Edited remarks by former Chief Justice of India MN Venkatachalaiah, 92, at the launch on Monday of Sugata Srinivasaraju’s Furrows in a Field: The Unexplored Life of HD Deve Gowda, a biography of the former prime minister.
Every worthy biography has a message. To me, what Sugata Srinivasaraju wishes to convey is relevant in the context of democracy in India. Faith in democracy is faith in its institutions. It is well known that when India declared its intention to adopt the republican model of parliamentary democracy with universal adult franchise, the western world was cynical of its success. How can, they wondered, 300 million illiterate people successfully operate the sophisticated modern parliamentary system. The same western press, 60 years later, said Indian democracy was “robust” and also the “rowdiest”. This is a tribute to the innate uncommon wisdom of the common man.
It was once said by an eminent political leader that he would rather trust the foolishness of 300 million people than the wisdom of five judges. But that faith in the wisdom of the elector is waning. If one looks at the lamentable state in public life, it becomes evident that in a democracy people do not get a better government than they deserve. We do not have any others to blame, except ourselves, in the hopeless mess we have created for ourselves in our public institutions.
The underlying theme of this biography, that Sugata Srinivasaraju seeks to convey seems to be the need to look at the strengths and weaknesses of Indian democracy. It can be held to ransom and that even individuals can sabotage the democratic spirit. This story of Indian democracy, its strengths and weaknesses, is illustrated through the political career of a humble farmer who rose to great heights by his brilliant comprehension of the controlling forces and their intelligent management.
The emergence of Gowda as the prime minister [in June 1996], and the unfortunate and unhappy way his tenure was cut short [in April 1997], signify both the strength and weakness of our political system. Here was a man without any aristocratic political background or family inheritance of status who became prime minister of the world’s largest democracy. But the way it was cut short is again exasperation that points to the perils of that fragile hope. That short period tossed up a commendable record of efficient administration.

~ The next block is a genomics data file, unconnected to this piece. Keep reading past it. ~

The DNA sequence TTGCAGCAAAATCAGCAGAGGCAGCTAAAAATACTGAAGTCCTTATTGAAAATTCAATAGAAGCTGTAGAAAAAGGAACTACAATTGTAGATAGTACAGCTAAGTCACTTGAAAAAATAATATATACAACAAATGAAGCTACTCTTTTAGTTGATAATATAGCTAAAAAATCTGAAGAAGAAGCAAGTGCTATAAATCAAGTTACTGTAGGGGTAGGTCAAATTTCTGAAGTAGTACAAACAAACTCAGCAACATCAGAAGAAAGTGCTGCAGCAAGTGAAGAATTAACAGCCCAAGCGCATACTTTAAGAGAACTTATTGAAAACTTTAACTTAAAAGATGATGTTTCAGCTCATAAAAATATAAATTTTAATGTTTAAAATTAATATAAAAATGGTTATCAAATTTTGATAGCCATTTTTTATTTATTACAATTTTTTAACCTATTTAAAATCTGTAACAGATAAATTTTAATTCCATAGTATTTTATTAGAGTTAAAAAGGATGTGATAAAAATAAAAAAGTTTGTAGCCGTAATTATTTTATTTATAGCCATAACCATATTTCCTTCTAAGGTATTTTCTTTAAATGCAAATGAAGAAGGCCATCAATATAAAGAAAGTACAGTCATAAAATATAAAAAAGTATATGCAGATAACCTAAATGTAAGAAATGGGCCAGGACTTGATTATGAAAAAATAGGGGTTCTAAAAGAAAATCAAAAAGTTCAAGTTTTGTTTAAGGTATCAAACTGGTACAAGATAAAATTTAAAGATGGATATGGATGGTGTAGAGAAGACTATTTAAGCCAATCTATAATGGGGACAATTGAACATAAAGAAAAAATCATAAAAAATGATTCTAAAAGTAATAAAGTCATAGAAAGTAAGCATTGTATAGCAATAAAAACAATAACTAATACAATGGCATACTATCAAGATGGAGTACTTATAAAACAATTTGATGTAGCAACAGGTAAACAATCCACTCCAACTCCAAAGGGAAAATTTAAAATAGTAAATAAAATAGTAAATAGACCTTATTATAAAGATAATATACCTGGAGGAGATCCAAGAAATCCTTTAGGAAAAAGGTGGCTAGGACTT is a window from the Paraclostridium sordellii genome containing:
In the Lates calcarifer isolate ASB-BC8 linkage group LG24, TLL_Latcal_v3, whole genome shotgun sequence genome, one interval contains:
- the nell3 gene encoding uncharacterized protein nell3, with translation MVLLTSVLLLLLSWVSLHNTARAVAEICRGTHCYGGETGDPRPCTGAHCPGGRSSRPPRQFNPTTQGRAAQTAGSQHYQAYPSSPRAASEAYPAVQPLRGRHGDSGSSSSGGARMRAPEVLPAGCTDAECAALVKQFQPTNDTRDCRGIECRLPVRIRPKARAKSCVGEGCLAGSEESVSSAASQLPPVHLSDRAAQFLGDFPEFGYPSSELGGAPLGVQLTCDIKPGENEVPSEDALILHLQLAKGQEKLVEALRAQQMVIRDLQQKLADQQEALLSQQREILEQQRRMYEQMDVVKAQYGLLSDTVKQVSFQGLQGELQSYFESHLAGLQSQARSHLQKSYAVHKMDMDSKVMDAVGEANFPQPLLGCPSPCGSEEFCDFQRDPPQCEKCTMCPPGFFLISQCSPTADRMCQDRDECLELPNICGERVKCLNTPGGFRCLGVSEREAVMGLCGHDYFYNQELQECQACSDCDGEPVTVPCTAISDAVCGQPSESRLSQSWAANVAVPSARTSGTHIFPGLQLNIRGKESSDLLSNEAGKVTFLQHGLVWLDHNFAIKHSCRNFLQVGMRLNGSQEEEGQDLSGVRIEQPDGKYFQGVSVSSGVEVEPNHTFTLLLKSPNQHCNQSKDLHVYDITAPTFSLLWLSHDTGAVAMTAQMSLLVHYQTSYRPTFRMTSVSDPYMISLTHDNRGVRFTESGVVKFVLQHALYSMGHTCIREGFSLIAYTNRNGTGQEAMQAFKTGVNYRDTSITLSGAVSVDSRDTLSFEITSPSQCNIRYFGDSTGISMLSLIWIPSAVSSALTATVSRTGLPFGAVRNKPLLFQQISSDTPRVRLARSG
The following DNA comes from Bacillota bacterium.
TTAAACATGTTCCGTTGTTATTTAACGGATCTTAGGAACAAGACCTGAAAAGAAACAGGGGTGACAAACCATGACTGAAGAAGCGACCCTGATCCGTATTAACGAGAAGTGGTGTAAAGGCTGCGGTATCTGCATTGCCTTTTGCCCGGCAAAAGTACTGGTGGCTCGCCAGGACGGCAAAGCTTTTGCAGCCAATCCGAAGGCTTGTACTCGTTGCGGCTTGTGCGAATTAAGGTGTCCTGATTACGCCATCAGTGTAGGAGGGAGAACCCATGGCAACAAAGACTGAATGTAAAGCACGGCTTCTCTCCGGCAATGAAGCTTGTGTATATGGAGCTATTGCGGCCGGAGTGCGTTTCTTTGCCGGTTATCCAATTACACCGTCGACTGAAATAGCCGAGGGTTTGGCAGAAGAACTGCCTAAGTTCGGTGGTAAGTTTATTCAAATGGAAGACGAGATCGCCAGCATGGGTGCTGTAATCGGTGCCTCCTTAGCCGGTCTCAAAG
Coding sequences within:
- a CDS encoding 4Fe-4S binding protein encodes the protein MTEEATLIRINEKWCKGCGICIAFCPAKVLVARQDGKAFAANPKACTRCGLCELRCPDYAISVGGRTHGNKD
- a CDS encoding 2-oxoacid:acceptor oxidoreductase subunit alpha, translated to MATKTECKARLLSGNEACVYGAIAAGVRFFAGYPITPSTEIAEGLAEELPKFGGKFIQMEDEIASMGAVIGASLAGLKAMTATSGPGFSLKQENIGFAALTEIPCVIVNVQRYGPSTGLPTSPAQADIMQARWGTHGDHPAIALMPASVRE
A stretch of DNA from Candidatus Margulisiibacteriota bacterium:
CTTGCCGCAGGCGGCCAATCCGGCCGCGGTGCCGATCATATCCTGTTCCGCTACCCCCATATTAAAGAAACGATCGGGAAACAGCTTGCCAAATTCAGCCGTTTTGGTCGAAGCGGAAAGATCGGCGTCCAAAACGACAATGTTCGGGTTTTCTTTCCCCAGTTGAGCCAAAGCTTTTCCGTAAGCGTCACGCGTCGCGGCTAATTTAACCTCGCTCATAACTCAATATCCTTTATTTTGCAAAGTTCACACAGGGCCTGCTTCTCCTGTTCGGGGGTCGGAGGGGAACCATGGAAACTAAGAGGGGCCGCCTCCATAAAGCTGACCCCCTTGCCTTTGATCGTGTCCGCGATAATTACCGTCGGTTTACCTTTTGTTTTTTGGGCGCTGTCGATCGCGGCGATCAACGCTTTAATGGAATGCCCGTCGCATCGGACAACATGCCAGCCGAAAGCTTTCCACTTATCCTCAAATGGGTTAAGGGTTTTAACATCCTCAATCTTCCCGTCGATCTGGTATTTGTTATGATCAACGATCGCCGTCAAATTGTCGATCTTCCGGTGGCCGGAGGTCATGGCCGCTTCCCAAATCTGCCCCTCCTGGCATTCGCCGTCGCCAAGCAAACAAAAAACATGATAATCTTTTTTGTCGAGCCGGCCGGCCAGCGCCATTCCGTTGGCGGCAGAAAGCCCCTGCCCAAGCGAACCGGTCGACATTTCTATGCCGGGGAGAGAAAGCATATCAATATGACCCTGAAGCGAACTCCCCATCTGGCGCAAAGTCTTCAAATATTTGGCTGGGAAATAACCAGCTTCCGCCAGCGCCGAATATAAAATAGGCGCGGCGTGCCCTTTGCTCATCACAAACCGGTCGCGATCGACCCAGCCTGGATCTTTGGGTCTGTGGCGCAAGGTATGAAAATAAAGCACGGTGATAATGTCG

The impetus for the restoration and resurgence of democratic institutions in Jammu and Kashmir have the imprint of Gowda and his commitment to democratic values. The cure for the ills of democracy is more democracy.
One of the political personalities of Kashmir politics, Saifuddin Soz, said something worth quoting: “I want to tell you one thing, which only I can tell you. The prime minister [Gowda] created a situation of hope in Jammu and Kashmir state. He went to Jammu and Kashmir four times. For six years, nobody went to Kashmir. You are all the time saying Jammu and Kashmir state is an integral part of India. Yes. It is. But why did the previous prime ministers not go there? Narasimha Rao was the prime minister for five years. Chandra Shekar got a short stint, and he could not go, nor could V P Singh go. But Deve Gowda went to Jammu and Kashmir state four times and created a situation of hope and understanding there.”